UN Fears Rights Violations in China-backed Projects

UNHCHR investigates link between financing development and ignoring safeguards for human rights More

Boko Haram Violence Tests Nigerians’ Faith in Buhari

New president has promised to stem insurgency; he’s scheduled to meet with President Obama at White House July 20 More

Social Media Network Wants Privacy in User’s Hands

Encryption's popularity in messaging is exploding; now it's the foundation of a new social network More

This forum has been closed.
Comments
     
There are no comments in this forum. Be first and add one

Featured Videos

Your JavaScript is turned off or you have an old version of Adobe's Flash Player. Get the latest Flash player.
Making Music, Fleeing Bombs: New Film on Sudan’s Internal Refugeesi
X
Carolyn Weaver
July 06, 2015 6:47 PM
In 2012, Sudanese filmmaker Hajooj Kuka went to make a documentary among civil war refugees in Sudan’s Blue Nile and Nuba Mountains region. What he found surprised him: music was helping to save people from bombing raids by their own government. VOA’s Carolyn Weaver has more.
Video

Video Making Music, Fleeing Bombs: New Film on Sudan’s Internal Refugees

In 2012, Sudanese filmmaker Hajooj Kuka went to make a documentary among civil war refugees in Sudan’s Blue Nile and Nuba Mountains region. What he found surprised him: music was helping to save people from bombing raids by their own government. VOA’s Carolyn Weaver has more.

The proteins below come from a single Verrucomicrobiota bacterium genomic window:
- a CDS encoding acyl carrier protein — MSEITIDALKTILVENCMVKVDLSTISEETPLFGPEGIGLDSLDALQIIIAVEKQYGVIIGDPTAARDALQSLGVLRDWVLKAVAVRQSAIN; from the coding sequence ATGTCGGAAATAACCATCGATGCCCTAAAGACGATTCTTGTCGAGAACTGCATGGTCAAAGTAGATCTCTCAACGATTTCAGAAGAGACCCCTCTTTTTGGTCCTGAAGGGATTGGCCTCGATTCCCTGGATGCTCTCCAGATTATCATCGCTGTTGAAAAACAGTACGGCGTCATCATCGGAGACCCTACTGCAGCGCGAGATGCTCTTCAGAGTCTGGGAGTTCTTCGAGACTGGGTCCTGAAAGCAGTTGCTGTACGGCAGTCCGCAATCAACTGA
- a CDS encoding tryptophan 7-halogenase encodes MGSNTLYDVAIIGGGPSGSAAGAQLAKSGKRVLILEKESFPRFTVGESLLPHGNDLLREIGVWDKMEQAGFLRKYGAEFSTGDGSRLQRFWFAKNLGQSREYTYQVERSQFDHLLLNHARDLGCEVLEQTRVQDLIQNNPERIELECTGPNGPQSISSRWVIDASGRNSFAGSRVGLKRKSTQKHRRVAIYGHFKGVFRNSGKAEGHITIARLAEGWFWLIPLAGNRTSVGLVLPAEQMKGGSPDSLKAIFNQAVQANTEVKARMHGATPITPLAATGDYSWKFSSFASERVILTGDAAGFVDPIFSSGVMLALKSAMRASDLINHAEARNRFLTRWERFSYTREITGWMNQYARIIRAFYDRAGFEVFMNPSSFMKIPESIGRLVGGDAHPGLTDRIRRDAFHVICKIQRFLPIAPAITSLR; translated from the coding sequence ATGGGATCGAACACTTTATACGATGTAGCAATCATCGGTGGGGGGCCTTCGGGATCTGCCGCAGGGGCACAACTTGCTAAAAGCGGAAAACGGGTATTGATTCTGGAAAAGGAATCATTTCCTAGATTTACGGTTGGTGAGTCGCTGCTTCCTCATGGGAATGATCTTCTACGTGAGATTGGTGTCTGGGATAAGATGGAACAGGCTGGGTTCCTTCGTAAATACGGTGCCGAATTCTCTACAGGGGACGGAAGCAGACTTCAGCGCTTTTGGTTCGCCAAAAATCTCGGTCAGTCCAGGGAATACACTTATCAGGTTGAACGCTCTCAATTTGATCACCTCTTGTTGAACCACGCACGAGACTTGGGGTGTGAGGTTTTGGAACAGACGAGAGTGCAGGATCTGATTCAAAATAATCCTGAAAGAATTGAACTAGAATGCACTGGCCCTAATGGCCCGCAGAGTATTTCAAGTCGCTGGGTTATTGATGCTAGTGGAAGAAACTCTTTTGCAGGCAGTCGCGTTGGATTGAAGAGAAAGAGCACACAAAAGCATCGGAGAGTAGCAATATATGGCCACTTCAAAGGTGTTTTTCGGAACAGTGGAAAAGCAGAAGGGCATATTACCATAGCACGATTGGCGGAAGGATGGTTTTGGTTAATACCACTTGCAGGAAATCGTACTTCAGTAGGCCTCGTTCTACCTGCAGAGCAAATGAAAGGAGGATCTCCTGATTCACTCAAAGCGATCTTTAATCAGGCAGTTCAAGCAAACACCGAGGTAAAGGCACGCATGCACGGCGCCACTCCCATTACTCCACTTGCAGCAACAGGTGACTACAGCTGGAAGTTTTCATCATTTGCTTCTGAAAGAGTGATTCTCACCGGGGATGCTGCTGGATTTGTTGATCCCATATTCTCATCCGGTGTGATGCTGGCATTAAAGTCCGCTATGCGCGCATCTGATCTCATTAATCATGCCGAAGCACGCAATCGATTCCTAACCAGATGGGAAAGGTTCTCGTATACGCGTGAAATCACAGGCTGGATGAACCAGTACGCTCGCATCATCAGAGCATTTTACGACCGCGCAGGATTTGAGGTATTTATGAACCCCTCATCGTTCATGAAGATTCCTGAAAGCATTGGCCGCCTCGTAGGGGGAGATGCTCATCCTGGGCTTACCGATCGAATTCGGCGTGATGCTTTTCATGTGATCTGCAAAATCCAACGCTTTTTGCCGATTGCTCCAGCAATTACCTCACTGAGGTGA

Video

Video Rice Farmers Frustrated As Drought Grips Thailand

A severe drought in Thailand is limiting the growing season of the country’s important rice crop. Farmers are blaming the government for not doing more to protect a key export. Steve Sandford reports from Chiang Mai, Thailand.
Video

Video 'From This Day Forward' Reveals Difficult Journey of Transgender Parent

In her documentary, "From This Day Forward", filmmaker Sharon Shattuck reveals the personal journey of her transgender father, as he told his family that he always felt he was a woman inside and decided to live as one. VOA’s Penelope Poulou has more.
Video

Video Floodwaters Threaten Iconic American Home

The Farnsworth House in the Midwest State of Illinois is one of the most iconic homes in America. Thousands of tourists visit the site every year. Its location near a river inspired the design of the house, but, as VOA’s Kane Farabaugh reports, that very location is now threatening the existence of this National Historic Landmark.
Video

Video Olympics Construction Scars Sacred Korean Mountain

Environmentalists in South Korea are protesting a Winter Olympics construction project to build a ski slope through a 500-year-old protected forest. Brian Padden reports that although there is strong national support for hosting the 2018 Pyeongchang Winter Olympics, there are growing public concerns over the costs and possible ecological damage at the revered mountain.